Possible causes of juvenile diabetes

When it comes to type-1 diabetes or juvenile diabetes, it develops once the body could not generate enough insulin. Some individuals are diagnosed with juvenile diabetes. As the name implies, this type of diabetes is diagnosed early in life usually anytime from infancy up to adolescence. Remember that this is a chronic, life-long condition that requires continuous treatment using medications.

Once a child is suspected with juvenile diabetes, it is vital to schedule an appointment with a doctor so that proper assessment and testing can be carried out so that a diagnosis can be given. If there is a family history of the disease, there might be a possibility that the child will develop the condition.

Insulin

Juvenile daibetes
As the name implies, this type of diabetes is diagnosed early in life usually anytime from infancy up to adolescence.

Insulin is a hormone that is produced in the pancreas. Once the individual is diagnosed with diabetes, the pancreas could not produce sufficient amounts of the hormone required to process glucose in the cells which came from starches and other foods. When it comes to type-1 diabetes, it is a severe condition that requires regular monitoring of the glucose levels. If left untreated or not properly managed, it can result to heart disease, nerve damage, blindness and even kidney failure.

Immune system

It is important to note that type-1 diabetes involves an attack of the body on its own cells since they believe that foreign invading cells should be eliminated. Understandably, the foreign invading cells are actually the excess glucose stores in the blood due to the inability of the body to produce insulin. This starts a chain reaction in which the cells self-destruct and puts the body at risk to the disease.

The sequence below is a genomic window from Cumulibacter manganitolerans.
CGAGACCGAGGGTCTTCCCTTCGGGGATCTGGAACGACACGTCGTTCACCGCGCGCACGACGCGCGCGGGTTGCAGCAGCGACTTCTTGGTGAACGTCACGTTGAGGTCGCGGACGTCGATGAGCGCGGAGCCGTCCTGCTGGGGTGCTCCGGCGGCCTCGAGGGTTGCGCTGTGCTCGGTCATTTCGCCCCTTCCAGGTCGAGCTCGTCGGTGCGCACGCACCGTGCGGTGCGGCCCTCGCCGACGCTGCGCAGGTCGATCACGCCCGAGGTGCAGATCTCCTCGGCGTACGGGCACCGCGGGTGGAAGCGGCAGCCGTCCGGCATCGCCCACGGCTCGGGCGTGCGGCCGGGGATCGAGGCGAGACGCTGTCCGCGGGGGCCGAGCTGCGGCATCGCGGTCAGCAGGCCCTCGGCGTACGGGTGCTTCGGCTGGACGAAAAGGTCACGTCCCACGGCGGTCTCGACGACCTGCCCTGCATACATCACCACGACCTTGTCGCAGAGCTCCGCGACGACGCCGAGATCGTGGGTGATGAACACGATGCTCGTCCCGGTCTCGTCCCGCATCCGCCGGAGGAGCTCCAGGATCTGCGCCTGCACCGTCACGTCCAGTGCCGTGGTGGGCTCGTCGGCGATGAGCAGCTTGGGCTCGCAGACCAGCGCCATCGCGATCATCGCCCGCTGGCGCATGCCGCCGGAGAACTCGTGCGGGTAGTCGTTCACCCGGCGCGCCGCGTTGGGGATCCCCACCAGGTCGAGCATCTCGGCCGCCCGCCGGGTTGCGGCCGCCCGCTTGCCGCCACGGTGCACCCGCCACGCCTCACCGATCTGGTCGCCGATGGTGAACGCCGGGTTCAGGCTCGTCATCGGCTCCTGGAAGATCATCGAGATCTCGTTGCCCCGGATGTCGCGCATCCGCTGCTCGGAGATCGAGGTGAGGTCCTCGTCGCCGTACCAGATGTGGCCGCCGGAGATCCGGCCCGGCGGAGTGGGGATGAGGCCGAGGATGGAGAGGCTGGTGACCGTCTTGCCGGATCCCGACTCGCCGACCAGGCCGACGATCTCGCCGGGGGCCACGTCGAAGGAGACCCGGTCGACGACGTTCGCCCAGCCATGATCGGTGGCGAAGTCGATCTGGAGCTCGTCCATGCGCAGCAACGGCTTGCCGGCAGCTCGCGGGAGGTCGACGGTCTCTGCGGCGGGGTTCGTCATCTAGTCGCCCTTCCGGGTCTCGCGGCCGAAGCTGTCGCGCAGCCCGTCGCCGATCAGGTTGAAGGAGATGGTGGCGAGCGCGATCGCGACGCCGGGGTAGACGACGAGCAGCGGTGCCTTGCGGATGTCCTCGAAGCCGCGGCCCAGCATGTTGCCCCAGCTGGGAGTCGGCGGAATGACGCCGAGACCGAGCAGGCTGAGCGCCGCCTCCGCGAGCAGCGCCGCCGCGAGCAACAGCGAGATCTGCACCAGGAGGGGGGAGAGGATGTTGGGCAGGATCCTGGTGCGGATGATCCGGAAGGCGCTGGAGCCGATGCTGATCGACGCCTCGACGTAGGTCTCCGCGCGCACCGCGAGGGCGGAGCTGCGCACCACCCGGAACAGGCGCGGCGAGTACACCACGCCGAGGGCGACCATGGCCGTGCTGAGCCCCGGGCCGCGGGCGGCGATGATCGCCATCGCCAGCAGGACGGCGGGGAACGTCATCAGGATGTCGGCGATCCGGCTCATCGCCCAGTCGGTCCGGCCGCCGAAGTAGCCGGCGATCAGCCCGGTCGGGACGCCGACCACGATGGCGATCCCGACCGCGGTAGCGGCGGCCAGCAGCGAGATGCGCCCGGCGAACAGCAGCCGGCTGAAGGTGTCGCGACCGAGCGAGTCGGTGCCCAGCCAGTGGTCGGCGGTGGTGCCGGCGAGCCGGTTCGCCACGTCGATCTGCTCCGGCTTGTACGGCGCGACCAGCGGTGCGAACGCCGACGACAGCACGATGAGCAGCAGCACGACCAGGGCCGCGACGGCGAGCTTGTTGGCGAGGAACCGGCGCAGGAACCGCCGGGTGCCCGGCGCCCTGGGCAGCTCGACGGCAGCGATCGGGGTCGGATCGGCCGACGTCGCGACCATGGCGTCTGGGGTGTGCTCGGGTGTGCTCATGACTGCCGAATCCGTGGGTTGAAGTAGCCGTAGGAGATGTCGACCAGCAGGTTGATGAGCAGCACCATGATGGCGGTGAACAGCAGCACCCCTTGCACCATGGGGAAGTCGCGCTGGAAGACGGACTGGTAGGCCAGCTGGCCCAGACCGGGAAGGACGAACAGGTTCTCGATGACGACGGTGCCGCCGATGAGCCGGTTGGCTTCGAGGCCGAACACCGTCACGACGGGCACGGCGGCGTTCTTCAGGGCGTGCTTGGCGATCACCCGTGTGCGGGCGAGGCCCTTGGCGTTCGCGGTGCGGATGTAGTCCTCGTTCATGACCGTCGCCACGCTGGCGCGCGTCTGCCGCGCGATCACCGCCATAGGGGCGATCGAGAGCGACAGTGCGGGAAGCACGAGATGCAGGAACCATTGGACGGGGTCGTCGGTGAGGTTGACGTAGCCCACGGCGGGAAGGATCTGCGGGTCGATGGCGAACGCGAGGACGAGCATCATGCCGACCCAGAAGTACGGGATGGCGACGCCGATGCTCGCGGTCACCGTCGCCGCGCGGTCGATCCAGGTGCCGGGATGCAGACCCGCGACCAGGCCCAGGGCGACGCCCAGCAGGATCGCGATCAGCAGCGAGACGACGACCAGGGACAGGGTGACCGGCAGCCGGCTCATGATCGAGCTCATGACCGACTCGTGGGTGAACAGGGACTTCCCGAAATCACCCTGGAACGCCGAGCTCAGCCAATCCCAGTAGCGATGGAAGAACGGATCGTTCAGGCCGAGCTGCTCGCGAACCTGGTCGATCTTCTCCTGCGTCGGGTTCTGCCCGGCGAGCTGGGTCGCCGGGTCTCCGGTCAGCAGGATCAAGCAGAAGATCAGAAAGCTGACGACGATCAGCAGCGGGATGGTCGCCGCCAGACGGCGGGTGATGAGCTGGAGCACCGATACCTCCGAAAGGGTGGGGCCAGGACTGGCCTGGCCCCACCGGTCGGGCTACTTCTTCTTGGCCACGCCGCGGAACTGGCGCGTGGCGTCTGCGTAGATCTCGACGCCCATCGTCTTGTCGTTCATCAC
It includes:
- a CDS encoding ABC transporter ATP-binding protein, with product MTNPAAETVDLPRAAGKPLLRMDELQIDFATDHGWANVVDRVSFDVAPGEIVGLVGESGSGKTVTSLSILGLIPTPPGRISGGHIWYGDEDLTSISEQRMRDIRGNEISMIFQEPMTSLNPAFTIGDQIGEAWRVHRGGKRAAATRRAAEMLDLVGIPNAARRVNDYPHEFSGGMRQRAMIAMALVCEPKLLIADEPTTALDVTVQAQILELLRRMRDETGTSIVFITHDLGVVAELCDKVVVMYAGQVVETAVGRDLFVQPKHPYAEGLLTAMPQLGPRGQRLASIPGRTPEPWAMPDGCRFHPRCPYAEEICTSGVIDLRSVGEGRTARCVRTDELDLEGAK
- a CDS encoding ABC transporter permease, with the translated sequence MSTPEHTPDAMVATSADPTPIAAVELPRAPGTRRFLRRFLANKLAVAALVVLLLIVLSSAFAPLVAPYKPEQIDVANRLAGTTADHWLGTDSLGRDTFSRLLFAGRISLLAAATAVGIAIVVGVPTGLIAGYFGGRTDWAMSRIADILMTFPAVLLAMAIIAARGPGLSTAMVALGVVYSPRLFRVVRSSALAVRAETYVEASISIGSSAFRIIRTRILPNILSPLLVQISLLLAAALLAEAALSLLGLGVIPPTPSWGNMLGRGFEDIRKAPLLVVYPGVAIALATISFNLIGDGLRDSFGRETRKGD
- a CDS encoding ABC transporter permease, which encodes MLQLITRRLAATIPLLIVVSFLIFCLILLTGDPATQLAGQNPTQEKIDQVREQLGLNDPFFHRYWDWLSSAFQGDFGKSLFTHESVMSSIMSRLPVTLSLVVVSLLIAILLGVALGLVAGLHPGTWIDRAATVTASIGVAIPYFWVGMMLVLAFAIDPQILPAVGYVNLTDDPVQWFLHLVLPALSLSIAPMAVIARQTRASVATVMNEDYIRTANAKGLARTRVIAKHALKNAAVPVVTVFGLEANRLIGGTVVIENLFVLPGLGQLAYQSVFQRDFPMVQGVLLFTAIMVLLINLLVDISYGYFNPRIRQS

Family history

Always bear in mind that there is proof that family history and genetic markers for type-1 diabetes link the condition with predisposition. The genetic predisposition is only part of the issue though. In some cases, the environment can also trigger type-1 diabetes such as cold weather, viruses and poor diet. All of these can contribute to the onset of the disease.

In areas with cold weather climate, children are more prone to contract a virus which in those with a family history of type-1 diabetes can be a trigger. Poor diet with lack of nutritious, immune-boosting foods along with lack of acquired immunity from breastfeeding can put the immune system of the child compromised and more likely to develop symptoms of diabetes.

Management

  • Insulin shots
  • Monitoring of carbohydrates and regular monitoring of the blood sugar level
  • Healthy diet
  • A regular exercise routine and a healthy weight

The objective is to keep the blood sugar level close to normal as possible to delay or prevent any complications. Even though there are exceptions, the goal is to keep the blood sugar levels before meals between 70-130 mg/dL and the after meal reading not higher than 180 mg/dL at 2 hours after eating.

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